So how does the designer side work? Well as I mentioned above, Microsoft is rolling out public betas of their newly rebranded Expression Studio. Expression Studio is a design suite for the web and desktop. Expression Web is what you would expect, a web design application. On the design side we now have Expression Design which is similar to Adobe's Illustrator. Its predecessor was Expression Graphic Designer. It handles a wide array of graphic formats and has been given an entirely new user interface to make it more designer friendly. Expression Interactive Designer has been rebranded Expression Blend and given a similar UI makeover. Blend is the link for Microsoft's RIA platform. It allows for WYSIWYG editing of XAML so that designers can bring in assets and create working UI in projects and files that are shared with the developers building "WPF/E" or WPF applications. For the more tech-savvy designers, Blend offers a code view where they can edit all of the XAML code directly. From the demos that I saw, they have put a lot of effort into the designer/developer process and "Blend" is an appropriate name for the product.

Making roads into the notoriously passionate world of designers is going to be difficult, but the Expression team knew that going in and they've worked with designers throughout the process to give them a tool they can use. The link between Expression, WPF, and "WPF/E" is going to be a huge drawing point and Microsoft has made it very easy for the designers and developers to work together. I've talked a lot about how important that is because a richer experience requires developers to think like designers which can be a difficult thing for us to do. With these products, the collaboration is much improved and designers will easily be able to work with developers so that the vision doesn't get lost in the development process. That's going to make for some great experiences and should make the web a much richer place for designers, developers and customers. I can't wait until MIX 07 this year so that we can see what people are doing with the tools and platform.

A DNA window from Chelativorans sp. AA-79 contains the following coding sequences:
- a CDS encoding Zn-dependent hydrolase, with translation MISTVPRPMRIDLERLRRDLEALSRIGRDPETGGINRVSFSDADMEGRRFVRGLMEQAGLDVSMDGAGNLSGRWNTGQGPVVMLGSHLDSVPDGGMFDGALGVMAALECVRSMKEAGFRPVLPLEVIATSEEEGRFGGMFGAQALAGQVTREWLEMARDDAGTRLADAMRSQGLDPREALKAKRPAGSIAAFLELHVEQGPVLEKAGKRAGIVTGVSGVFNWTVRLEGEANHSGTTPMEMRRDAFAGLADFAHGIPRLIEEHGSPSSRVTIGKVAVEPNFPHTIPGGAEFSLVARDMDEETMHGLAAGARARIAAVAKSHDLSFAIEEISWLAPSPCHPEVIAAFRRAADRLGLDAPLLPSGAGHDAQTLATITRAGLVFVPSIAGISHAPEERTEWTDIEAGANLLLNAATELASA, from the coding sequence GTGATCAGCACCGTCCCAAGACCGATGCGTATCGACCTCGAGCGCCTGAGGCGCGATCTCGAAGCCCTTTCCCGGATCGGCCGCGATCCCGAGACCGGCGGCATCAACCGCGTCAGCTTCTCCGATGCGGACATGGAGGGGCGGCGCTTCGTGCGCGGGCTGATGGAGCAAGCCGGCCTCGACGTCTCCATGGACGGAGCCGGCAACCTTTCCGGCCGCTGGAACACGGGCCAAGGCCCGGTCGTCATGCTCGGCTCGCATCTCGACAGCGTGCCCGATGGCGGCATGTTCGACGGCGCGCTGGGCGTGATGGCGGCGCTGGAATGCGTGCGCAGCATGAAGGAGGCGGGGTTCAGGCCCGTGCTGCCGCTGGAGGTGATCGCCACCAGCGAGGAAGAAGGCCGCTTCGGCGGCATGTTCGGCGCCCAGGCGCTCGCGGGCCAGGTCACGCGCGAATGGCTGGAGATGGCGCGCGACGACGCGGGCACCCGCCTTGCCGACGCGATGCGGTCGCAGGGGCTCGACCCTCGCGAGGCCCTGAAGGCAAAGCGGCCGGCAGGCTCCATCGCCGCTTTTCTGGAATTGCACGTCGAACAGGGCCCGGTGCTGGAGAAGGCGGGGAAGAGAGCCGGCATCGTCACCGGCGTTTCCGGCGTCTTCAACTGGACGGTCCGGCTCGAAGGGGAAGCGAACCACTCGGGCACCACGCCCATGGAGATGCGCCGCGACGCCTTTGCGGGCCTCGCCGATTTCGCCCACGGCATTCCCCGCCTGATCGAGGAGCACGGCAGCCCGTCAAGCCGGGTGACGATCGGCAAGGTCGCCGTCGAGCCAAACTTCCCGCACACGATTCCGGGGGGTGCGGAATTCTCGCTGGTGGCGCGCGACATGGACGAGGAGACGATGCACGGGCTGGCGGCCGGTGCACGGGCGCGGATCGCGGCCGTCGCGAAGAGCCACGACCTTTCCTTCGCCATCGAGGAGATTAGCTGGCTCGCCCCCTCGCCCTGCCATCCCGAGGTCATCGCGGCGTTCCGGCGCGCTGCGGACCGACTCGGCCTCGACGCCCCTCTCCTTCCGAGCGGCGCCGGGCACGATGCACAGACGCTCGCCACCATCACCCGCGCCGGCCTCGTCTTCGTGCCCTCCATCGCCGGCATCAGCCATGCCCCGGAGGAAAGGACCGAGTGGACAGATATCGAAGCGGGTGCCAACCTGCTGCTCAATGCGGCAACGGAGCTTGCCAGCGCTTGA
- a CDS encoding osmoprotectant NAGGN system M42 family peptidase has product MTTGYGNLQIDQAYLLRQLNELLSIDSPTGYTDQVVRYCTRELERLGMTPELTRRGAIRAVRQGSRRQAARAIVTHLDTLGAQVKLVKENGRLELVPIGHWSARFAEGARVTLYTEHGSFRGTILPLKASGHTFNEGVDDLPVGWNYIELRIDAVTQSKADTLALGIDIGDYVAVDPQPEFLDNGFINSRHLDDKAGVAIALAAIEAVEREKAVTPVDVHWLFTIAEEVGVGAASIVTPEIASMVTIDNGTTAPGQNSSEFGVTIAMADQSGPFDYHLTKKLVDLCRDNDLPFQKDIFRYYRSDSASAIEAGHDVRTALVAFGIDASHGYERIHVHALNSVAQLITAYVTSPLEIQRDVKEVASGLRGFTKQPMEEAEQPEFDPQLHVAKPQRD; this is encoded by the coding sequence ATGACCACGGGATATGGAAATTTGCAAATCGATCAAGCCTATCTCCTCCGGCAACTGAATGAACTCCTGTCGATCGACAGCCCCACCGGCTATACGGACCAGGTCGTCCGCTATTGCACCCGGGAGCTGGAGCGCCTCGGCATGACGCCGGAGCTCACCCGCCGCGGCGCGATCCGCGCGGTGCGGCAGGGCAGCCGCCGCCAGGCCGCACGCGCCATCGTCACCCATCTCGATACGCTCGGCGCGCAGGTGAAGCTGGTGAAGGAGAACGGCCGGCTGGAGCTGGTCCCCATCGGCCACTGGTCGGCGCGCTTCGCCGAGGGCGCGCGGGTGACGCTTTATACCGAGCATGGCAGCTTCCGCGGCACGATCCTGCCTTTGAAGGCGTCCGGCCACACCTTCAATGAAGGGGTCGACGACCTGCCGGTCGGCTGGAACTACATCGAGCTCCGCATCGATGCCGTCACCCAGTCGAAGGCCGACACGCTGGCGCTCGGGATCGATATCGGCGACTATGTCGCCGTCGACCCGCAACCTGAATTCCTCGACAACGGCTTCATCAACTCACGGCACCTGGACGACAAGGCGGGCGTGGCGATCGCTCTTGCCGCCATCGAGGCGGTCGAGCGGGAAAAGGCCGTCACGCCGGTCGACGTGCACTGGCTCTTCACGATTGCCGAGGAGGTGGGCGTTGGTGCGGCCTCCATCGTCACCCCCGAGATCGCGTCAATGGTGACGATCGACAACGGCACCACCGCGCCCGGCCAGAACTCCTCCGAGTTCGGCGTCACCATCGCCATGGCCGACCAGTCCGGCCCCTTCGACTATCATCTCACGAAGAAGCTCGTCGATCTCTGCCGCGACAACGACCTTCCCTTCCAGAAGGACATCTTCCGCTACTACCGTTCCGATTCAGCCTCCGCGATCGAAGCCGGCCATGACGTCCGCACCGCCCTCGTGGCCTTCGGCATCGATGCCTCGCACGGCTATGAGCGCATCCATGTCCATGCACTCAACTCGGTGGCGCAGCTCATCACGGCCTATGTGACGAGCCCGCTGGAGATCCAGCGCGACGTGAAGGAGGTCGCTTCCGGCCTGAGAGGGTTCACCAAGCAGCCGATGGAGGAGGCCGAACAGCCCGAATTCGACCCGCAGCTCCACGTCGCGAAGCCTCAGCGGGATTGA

More Discussion:

Mary Jo Foley - A lot of good info from customers. She also focuses heavily on the Expression Studio, which is probably the most controversial product today. Going up against CS2 (even if they aren't trying to) is going to be tough.

Michael Coates - He brings up the search engine issue, which I talked with the team about. Search engines can easily crawl the XAML files because they're just XML. With Flash, everything is compiled down to SWF and the search engines rely on metadata to index them. 

John Dowdell - Great roundup by JD. He also points out that past support for cross-platform Microsoft products has been downright shoddy. The people that I talked to seem very much to "get" that in order to succeed you needed to support Firefox and the Mac. This may just be one product, but I think these guys are going in a good direction and realize the value of cross-platform. 

Long Zheng - Very good post with some additional details.